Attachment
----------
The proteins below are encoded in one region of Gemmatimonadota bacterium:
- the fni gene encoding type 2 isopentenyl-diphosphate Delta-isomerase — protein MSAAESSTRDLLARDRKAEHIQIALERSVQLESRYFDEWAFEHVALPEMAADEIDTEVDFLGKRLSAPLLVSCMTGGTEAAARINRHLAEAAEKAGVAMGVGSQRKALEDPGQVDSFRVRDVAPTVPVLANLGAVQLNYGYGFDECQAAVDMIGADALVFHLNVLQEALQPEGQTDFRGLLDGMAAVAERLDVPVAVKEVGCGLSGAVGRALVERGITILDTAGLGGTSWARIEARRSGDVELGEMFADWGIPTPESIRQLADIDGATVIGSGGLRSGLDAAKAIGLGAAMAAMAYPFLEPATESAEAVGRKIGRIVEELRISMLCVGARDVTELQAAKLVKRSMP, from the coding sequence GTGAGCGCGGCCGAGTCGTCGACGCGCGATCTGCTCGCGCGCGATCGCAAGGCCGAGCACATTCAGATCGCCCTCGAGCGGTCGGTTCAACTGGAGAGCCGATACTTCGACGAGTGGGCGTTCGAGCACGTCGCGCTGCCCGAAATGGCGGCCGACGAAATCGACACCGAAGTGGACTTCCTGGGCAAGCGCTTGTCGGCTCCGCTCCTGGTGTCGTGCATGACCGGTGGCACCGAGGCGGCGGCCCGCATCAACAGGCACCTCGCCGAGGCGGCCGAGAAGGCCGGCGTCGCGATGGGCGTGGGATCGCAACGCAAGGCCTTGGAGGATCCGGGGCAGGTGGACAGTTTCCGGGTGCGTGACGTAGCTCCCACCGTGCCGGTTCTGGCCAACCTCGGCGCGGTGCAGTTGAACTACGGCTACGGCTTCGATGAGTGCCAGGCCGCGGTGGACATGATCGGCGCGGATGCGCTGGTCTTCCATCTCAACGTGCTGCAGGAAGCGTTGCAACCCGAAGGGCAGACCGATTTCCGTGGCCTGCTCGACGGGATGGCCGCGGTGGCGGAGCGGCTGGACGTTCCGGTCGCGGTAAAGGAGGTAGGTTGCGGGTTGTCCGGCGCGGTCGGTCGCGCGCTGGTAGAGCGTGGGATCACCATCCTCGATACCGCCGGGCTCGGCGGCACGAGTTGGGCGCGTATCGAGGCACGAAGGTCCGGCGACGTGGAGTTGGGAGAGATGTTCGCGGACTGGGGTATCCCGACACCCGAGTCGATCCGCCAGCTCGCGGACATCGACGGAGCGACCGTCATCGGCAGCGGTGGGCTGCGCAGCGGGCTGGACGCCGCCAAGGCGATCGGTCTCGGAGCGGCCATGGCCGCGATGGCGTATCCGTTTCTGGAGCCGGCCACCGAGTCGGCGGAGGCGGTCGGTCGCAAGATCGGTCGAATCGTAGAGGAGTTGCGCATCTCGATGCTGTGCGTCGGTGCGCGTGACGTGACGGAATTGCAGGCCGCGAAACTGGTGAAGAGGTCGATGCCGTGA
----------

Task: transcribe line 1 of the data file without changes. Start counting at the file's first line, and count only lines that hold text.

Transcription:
The proteins below are encoded in one region of Gemmatimonadota bacterium: